Freshman guard continues to impress

By Tom Burton

In a season filled with disappointing losses, under-achieving player performances and big lead surrenders, freshman guard Eugene German has played like someone the Huskies will be able to depend on for this season and hopefully the next three years.

If anyone was to say at the beginning of the season that they were looking forward to what German could bring to the team, a strange look may have followed. This is one of those strange, breakout scenarios nobody expected.

Coming into the season, the key players for the team were anticipated to be the team’s seniors — forward Aaric Armstead and center Marin Maric. Head Coach Mark Montgomery went on the record when saying the success of the ball club begins with the seniors on the team.

However, the success of the team this year and for the coming years depends on the play of a six-foot, 19-year-old point guard averaging nearly 21 points per game in his past four games and playing around 30 minutes per game in that span.

It is hard to imagine anyone expecting this kind of output from German as a freshman.

In the beginning of the season, German was stuck on the bench as he averaged just over eight minutes per game and only scored three points per game through the team’s first seven games but has seen his role increase throughout the season, especially as of late.

German was named a starter on Feb. 14 for the first time in his Huskie career and has logged nearly 30 minutes per game since.

Montgomery has realized he needs to keep his young point guard on the floor as the season has progressed.

“He’s a hard worker because he is always in the gym and watching film,” Montgomery said. “He is probably a little ahead of the [learning] curve right now because he definitely leads us.”

Saying he may be ahead of the learning curve might be an understatement given German’s recent stretch of games. However, Montgomery applauded the recent stretch that German is on, saying he is not playing like a freshman right now.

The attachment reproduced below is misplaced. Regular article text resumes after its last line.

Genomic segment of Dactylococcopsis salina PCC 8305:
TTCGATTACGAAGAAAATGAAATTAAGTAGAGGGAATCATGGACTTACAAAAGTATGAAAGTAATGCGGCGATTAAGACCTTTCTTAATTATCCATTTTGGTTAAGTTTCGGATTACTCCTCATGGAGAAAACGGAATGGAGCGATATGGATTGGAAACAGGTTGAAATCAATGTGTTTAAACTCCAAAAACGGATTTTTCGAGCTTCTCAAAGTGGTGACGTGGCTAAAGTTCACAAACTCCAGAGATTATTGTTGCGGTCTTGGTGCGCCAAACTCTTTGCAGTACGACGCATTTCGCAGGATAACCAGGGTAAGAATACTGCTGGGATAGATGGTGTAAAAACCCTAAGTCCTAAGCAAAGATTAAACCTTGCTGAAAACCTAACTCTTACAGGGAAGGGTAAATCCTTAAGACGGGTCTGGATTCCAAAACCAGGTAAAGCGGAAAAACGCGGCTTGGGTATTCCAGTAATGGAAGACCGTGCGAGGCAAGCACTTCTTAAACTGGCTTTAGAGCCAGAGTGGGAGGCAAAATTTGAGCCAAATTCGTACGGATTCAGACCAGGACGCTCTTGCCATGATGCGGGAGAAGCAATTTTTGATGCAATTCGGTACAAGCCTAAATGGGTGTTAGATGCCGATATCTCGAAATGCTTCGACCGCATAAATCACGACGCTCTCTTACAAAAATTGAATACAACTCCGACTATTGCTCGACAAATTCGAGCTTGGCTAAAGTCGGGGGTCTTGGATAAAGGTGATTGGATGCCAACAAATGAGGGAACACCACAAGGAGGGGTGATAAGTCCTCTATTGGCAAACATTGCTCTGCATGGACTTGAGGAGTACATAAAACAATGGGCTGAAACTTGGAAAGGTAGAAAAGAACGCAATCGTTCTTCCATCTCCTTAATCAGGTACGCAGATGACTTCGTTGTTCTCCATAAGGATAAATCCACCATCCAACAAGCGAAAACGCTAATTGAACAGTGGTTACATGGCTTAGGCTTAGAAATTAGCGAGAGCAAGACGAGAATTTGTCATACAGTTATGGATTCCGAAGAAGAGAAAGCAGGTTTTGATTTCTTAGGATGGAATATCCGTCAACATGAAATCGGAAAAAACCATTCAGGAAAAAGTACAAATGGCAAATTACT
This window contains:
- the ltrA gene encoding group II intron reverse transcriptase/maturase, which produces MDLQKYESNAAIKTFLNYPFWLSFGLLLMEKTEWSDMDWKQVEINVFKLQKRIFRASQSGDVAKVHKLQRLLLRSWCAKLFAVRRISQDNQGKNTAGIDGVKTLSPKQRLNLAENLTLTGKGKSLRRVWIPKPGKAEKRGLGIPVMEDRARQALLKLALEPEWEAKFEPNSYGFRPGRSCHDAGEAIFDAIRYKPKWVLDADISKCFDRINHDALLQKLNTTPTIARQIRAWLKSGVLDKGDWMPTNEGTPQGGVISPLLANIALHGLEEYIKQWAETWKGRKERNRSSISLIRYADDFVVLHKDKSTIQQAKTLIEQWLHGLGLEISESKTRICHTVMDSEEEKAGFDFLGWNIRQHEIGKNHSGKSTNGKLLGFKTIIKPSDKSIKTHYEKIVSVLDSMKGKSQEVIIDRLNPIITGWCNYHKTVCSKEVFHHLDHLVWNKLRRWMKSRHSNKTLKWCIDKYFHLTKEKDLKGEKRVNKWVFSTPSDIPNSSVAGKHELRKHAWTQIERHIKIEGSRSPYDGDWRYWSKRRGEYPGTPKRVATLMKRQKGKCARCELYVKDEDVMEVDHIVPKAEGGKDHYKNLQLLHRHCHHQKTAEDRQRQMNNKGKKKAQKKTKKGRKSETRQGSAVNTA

“I’m just doing whatever coach asks me to do, whether it’s working hard in practice or getting into the gym more,” German said. “I just let the game come to me and let the offense flow.”

Whatever German is doing, he needs to keep doing it. Whatever he’s doing, it’s working because it is putting him in the spotlight as the Huskies’ point guard of the future.

My apologies to sophomore guard Laytwan Porter, freshman guard Justin Thomas or anyone else who may be buried at the end of the bench, but German is just a step ahead of the pack.

German is the no-brainer starting point guard for the future and will soon be a player whom other teams will have to plan for, if he hasn’t earned that respect already.

Even with his rapid rise of play, German is still a freshman and has some kinks to work out. For example, last week, when the Huskies were playing Ball State University and gave up a huge lead, the ball was in German’s hands to end the game. In crunch time, German missed a layup and committed a costly turnover, leading to a basket on the other end.

German is still adjusting to basketball at the collegiate level, but the NCAA and Mid-American Conference opponents better be ready for when he does make the adjustments. That’s a tough cover, and I’m glad I won’t have to be the one to guard him.